Class size is limited and always fills quickly.There are just a few seats left for the November series. The cost for the five-week course is $70 per person. Register online at http://www.brownpapertickets.com/event/179862. You can also download the form at snohomish.wsu.edu/ag/workshops/Beekeeping11.pdf and mail with your check. For registration information, contact Karie Christensen at (425) 357-6039 or e-mail [email protected].

    For more information on the course, contact Dave Pehling, [email protected], (425) 357-6019.

  9. Bees For Sale Says:

    Absolutely amazing that such small little creatures can produce something so intricate and beautiful. Also a very interesting insight on how a hive develops depending on the mating tendencies of the queen. All good info! Loving your blog.

  10. Livestock Kenya Says:

    There is no doubt about the darker bees being drones. Different colored offspring is normal in any bee colony owing to the queen mating with many drones. I doubt that the bees are about to swarm as Erich put it but just good to look.

  11. Steve Bees Says:

    I’m new to all this, so whilst agreeing with everyone about the darker ones being drones due to their shape and size of the eyes, I have not seen this before, my hives and those at our club all have bees of the same colour, with the exception of the queen in some cases.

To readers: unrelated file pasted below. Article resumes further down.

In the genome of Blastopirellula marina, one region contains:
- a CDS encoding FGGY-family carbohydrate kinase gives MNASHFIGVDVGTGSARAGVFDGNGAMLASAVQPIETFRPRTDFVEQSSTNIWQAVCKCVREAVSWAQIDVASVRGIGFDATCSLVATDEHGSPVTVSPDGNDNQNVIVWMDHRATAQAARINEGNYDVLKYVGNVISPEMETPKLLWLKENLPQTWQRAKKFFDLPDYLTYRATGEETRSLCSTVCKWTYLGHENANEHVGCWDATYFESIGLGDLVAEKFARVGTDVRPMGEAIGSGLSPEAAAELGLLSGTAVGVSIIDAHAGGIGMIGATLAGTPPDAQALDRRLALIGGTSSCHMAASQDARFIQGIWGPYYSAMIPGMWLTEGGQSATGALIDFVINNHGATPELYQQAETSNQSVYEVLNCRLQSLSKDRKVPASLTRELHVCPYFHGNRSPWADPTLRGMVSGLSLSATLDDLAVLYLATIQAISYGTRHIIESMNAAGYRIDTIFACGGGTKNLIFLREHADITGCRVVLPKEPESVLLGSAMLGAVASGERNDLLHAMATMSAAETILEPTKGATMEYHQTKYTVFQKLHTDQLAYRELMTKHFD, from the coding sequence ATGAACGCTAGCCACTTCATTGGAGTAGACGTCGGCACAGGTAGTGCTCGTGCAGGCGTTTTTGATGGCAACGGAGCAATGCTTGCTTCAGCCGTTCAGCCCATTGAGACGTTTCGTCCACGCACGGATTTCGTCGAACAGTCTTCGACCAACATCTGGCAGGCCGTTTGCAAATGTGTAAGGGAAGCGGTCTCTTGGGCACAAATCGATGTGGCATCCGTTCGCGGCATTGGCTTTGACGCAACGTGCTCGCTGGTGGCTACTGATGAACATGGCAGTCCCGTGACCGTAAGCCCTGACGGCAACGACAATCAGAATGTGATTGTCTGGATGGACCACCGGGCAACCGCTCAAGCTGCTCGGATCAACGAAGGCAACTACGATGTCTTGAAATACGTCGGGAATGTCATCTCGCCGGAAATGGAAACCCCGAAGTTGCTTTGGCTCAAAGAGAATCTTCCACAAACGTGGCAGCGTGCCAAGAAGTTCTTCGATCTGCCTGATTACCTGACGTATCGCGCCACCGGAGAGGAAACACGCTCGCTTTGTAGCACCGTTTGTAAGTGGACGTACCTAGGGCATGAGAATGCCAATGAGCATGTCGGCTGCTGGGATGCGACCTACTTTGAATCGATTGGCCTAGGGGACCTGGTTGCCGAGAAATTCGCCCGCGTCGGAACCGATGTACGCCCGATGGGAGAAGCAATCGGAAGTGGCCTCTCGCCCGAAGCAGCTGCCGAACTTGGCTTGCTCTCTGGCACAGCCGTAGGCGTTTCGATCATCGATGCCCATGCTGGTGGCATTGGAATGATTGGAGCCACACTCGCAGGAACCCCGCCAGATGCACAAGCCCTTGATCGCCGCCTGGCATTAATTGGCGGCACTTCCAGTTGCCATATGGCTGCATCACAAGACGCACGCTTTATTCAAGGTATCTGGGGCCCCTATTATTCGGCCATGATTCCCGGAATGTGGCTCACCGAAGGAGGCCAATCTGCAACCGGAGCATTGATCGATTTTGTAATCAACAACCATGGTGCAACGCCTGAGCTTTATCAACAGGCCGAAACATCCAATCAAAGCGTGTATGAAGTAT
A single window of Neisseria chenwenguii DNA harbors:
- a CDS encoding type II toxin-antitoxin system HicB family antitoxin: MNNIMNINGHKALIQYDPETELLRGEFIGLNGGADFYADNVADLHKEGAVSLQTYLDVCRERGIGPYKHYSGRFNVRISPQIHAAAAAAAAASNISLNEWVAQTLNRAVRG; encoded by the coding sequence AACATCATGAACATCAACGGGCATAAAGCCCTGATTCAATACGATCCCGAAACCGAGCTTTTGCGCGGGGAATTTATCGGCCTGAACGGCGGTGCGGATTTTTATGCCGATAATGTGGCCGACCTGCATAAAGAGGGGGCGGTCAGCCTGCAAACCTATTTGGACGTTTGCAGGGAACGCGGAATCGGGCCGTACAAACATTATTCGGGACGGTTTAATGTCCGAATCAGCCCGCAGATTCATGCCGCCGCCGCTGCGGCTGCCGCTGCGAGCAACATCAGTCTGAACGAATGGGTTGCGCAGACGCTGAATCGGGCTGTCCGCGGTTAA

12. BeezNeez Says:

    The main reason for different colored drones in a hive is the fact that the drones drift between colonies. When they are old enough to go hang out at the local honeybee singles bar, they will return to any old hive. If you had different colored workers, that could possibly indicate the queen had mated with different races of drones, but that could also be caused by drifting if there are hives with dark bees in very close proximity

  13. Beekeeper Brian Says:

    I love the top bar beekeeping method. And it makes it possible cut the honeyfilled comb with a cookie cutter and use it or sell it in honeycomb form which I think is super cool. Thanks so much for sharing this information!